Less than half of primary school teachers feel that most colleagues at their school are equipped to teach phonics to all children, according to a new Ofsted survey.
The inspectorate’s annual Teacher Attitude survey suggests a widespread lack of experience in primaries in teaching phonics, the government's favoured method for helping pupils to learn to read.
In the poll, carried out for Ofsted by YouGov, only 48 per cent of teachers at primary schools said they believed that all or most of the teaching staff at their school were experienced in teaching phonics.
Phonics 'flaws': Why the phonics screening check doesn't work
Adult education: 8 ways to use phonics with adults
Gibb: The Phonics war is over
More than 1,000 teachers in primary and secondary schools were surveyed in March and April this year, of which 397 were primary staff.
Fears over phonics teaching
In the survey, 24 per cent of primary school teachers said that around half of their staff had experience of teaching phonics and another 21 per cent said "some" of their staff had experience of teaching phonics.
None of the primary school teachers questioned said that no staff at their school had phonics teaching experience, while 7 per cent said they didn't know.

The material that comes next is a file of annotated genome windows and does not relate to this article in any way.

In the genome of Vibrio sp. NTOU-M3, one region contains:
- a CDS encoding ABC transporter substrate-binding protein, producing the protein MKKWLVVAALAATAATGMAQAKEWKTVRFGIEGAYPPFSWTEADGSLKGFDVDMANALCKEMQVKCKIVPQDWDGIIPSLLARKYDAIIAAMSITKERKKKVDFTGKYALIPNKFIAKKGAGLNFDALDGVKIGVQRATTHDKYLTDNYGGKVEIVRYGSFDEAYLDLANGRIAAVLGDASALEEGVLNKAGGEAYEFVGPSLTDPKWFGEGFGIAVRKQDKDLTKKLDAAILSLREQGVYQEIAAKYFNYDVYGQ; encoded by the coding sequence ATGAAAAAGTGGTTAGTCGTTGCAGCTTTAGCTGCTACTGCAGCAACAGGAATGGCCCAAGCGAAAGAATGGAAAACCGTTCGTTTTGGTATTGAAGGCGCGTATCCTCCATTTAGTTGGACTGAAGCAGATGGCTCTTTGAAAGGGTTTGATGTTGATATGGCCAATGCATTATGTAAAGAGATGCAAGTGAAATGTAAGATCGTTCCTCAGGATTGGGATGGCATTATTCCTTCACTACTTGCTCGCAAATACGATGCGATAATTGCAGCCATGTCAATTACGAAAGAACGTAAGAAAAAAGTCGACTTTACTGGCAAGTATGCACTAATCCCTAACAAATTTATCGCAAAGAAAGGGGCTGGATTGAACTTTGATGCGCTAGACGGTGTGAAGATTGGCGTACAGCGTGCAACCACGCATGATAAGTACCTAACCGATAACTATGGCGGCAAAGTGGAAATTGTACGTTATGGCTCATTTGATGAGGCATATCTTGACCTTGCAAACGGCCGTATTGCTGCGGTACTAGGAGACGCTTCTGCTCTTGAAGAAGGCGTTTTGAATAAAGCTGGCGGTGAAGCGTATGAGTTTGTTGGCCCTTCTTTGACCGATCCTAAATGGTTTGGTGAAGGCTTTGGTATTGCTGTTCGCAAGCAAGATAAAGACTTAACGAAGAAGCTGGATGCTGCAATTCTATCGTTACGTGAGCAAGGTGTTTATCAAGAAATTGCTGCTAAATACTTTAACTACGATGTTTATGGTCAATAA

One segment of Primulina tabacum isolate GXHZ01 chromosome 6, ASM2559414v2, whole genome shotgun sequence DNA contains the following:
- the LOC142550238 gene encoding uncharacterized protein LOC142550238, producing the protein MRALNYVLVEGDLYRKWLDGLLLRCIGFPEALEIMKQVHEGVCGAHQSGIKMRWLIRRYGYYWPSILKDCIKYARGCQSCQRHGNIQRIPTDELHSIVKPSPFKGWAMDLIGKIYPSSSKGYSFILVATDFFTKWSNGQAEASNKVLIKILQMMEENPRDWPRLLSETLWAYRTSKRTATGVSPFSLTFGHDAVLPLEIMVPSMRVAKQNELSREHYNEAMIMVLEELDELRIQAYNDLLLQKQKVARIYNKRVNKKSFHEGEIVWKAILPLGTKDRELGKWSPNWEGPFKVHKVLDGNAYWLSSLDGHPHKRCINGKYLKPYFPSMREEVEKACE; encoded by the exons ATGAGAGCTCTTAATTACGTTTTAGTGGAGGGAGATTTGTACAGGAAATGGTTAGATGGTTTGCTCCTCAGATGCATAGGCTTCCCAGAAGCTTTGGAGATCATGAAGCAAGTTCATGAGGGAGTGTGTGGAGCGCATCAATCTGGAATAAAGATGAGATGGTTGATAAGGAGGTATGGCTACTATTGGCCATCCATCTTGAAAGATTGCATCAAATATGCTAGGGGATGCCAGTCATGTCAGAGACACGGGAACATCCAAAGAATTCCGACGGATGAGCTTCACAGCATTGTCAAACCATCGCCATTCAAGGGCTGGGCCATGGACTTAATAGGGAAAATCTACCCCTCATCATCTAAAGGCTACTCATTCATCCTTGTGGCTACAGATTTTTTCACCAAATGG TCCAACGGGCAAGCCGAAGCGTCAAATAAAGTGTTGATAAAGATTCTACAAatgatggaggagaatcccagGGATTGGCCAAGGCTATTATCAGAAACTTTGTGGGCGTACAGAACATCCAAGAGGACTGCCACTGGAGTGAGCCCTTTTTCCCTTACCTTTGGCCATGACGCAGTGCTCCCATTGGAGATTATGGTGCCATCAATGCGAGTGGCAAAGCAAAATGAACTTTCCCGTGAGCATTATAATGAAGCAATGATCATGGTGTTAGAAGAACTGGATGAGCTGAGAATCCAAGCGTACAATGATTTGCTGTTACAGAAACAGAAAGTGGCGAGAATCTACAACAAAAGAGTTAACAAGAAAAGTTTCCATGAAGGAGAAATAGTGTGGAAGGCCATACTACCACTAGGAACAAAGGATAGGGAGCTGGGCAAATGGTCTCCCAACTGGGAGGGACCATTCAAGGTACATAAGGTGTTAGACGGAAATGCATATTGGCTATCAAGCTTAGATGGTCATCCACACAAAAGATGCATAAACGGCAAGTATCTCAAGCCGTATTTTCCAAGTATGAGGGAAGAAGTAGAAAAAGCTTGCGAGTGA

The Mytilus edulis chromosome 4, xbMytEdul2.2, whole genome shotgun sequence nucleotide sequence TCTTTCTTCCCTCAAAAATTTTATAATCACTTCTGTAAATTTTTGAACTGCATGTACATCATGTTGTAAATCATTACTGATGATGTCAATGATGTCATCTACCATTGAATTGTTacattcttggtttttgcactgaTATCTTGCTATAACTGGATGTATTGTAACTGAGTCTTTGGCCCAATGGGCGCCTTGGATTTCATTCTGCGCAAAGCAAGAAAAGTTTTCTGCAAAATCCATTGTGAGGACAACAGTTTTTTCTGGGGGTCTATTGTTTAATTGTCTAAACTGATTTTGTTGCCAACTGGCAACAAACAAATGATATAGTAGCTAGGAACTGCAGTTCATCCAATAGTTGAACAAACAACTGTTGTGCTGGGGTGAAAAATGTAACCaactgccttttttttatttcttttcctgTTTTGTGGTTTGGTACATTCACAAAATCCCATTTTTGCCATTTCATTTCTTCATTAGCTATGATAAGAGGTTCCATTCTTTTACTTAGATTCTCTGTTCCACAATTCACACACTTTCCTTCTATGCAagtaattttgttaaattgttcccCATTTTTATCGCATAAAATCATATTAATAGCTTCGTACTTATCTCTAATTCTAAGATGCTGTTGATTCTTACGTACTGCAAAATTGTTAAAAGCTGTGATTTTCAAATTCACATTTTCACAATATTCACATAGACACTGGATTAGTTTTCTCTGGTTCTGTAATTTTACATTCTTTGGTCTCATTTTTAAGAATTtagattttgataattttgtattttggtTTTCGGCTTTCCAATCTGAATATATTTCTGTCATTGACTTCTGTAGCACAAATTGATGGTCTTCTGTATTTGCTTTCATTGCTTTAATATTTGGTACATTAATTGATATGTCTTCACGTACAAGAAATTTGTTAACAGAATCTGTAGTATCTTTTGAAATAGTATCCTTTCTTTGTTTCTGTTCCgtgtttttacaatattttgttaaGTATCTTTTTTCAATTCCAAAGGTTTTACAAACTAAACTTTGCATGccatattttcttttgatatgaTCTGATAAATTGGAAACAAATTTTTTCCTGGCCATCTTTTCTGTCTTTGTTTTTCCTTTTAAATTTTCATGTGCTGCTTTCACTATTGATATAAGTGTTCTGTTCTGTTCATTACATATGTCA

Children take a phonics test in Year 1 that consists of 40 words – 20 of which are real and 20 are nonsense, such as "shig", "quisk" and "joil".
The nonsense words are included to ensure that children are being tested on phonic knowledge and have not merely memorised words. The nonsense words are printed next to a picture of a monster to make it clear to children that each word is a monster’s “name”.
In the Ofsted poll, 70 per cent of primary school teachers stated that their school had a strategy for improving and teaching reading.
The Teacher Attitude Survey, published today, also shows that fewer than one in five teachers believe Ofsted is a reliable and trusted arbiter of standards.